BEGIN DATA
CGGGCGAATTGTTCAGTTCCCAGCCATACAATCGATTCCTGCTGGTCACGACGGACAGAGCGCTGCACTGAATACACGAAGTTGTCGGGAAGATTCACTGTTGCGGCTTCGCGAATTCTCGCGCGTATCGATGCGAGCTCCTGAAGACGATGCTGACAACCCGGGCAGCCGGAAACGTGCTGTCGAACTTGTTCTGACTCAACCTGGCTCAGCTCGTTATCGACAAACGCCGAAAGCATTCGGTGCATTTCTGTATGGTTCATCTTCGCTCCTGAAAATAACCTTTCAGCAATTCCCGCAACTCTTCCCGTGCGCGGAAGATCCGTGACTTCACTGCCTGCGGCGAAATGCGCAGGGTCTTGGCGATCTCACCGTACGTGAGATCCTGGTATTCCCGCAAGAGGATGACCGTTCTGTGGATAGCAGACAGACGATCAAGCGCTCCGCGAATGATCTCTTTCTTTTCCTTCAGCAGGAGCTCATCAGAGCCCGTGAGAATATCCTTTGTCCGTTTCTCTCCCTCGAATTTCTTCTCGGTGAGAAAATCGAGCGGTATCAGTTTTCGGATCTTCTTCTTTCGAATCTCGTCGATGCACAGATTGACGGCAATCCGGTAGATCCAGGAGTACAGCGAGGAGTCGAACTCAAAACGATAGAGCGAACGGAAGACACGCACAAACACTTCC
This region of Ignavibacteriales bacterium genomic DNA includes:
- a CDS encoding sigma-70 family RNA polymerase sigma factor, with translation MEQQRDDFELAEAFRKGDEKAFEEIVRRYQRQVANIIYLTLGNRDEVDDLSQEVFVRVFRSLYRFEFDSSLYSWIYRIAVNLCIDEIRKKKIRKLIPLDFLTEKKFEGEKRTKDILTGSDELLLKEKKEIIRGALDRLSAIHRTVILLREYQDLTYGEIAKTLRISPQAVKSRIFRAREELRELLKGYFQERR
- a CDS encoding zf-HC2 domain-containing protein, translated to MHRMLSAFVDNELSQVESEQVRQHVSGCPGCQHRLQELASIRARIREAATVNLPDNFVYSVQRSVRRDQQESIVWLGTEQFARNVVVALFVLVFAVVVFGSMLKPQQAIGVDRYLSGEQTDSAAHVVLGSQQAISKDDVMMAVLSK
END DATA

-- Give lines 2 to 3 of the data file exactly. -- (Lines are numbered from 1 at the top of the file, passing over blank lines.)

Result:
This region of Ignavibacteriales bacterium genomic DNA includes:
- a CDS encoding sigma-70 family RNA polymerase sigma factor, with translation MEQQRDDFELAEAFRKGDEKAFEEIVRRYQRQVANIIYLTLGNRDEVDDLSQEVFVRVFRSLYRFEFDSSLYSWIYRIAVNLCIDEIRKKKIRKLIPLDFLTEKKFEGEKRTKDILTGSDELLLKEKKEIIRGALDRLSAIHRTVILLREYQDLTYGEIAKTLRISPQAVKSRIFRAREELRELLKGYFQERR